This is where you can begin to flesh out what the realistic expectations for your copy are.

Writing for the web is a balancing act. You need to be precise, impactful and relevant all at once, and time isn’t on your side. You can’t bludgeon the reader with a million concepts in one swoop – What do you want to say and to what means? Prioritise information, concentrate themes and consider what is actually valuable content to the reader. Have another gaze at your post-it note. Take stock of your objective and focus.

Insight is the beginning of it all. Use it well and you can develop perhaps one of the most valuable content techniques of all – Establishing an effective tone of voice. This is how you get your foot in the door.

Copy Tip #2 – Write by hand first.
I write everything down and then type. This is almost a screening process for me, but it also serves as a way of connecting words with a meaning. Creating a list of keywords associated with your content urges you to trim the fat and look to the buzzwords.

A Structure of Benefits

Good writing is a blend of Function and Emotion.

Structuring your content well is as integral to its success as the words themselves. No one will read a mass of concentrated copy. How content is pieced together guides and holds the attention span of the reader.

I employ a series of quick iteration tools, built to structure my content in a meaningful way and fulfill the readers instant appetite.


Your headline is it. It holds the weight of your content. Packed with meaning and promise, it has to be catchy enough to grab attention and honest enough to deliver. Use wit and wordplay with caution, this is your chance to spark a connection, not demonstrate a poorly placed sense of humour.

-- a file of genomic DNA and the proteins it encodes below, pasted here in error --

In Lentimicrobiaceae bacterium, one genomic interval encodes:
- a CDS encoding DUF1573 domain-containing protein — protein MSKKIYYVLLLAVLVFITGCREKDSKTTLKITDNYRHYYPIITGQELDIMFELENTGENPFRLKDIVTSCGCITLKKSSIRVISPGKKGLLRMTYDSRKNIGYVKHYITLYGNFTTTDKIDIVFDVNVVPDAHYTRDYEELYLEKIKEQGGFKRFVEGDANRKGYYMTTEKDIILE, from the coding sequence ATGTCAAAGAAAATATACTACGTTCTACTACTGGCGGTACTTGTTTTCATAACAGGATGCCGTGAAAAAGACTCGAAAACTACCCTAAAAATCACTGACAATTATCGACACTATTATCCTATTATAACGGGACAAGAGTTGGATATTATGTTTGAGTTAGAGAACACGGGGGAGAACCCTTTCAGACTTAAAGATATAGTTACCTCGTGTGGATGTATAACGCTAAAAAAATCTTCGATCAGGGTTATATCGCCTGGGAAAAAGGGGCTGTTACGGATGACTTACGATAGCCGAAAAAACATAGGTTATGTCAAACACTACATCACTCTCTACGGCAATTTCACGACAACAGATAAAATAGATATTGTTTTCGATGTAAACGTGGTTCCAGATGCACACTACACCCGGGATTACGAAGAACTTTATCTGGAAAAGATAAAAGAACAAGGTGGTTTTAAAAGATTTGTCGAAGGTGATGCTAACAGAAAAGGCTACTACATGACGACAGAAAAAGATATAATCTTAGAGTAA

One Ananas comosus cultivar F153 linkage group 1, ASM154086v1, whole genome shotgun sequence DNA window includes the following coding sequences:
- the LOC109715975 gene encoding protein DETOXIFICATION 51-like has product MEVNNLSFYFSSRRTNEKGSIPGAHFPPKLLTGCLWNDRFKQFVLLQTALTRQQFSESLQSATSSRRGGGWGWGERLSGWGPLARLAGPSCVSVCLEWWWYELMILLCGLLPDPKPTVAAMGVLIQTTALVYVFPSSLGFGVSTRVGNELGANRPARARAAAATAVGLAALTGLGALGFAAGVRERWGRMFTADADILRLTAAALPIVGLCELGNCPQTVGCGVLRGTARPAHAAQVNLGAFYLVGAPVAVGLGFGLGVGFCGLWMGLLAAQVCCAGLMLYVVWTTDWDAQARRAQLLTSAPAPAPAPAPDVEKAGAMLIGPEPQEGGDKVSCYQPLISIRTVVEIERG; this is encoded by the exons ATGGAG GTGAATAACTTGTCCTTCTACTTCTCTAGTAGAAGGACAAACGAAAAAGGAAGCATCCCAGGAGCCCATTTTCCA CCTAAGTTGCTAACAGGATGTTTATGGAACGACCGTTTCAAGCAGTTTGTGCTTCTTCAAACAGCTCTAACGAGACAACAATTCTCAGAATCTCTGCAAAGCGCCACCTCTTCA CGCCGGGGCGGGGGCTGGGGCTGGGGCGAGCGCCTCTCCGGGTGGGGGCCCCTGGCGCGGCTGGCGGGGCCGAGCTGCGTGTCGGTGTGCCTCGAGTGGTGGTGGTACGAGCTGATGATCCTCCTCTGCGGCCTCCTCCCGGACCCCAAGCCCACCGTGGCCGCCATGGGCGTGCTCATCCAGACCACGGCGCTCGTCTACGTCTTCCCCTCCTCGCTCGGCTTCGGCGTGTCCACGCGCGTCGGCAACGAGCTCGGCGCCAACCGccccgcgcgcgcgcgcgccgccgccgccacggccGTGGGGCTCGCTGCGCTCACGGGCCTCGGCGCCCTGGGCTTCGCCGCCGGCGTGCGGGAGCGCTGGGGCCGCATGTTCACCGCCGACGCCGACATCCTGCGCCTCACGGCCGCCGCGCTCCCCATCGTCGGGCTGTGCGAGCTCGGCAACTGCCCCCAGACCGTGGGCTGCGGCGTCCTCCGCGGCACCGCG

Hit them with a benefit. People look for the positive so what is so great about what you have to say? Make them need to stay on your page.

My headlines tend to develop from my Copy Tip #2. Keywords are pure benefits.


Your headline is the theme, your Subheading is your message.

What is your content delivering? I use my subheadings as a wider context. Sometimes I hint at the ethos behind the message, other times it’s more direct.

Just as important as a headline, this handy heading is your opportunity to back up your headline claim, outline what is coming next. Establish a trust and deliver.

So, my headline here is ‘Subheadings’. Clear, informative and honest. My subheading could read ‘How to deliver a brand promise’, or ‘Establish truth’.

Avoid the use of ‘Marketese’. This language of empty claims instantly loses any credibility built up, avoid phrases such as ‘Hottest ever’ like the plague.

Functionally subheadings are great for logically grouping content and for separating extended text.

One Idea per paragraph

So now that your sections are taking shape, refine the focus.

Kiddy excitement is admirable but limiting each paragraph to one idea is a challenge I revel in. Don’t over-romanticize your copy. Let tone and your voice take care of emotion and use this section to get the facts and solid messages as functional and succinct as possible.

Make each paragraph fit for skimmers.

SEO – Key terms

SEO can be a controversial subject. I hate linking for linking’s sake. SEO can build or kill your credibility. My approach to Search Engine Optimization is to keep it natural.

You’ve spent valuable time on your content, don’t fill it with ill-placed key phrases and links. Use organically relevant and concise keywords and phrases in the headlines, subheadings and copy body.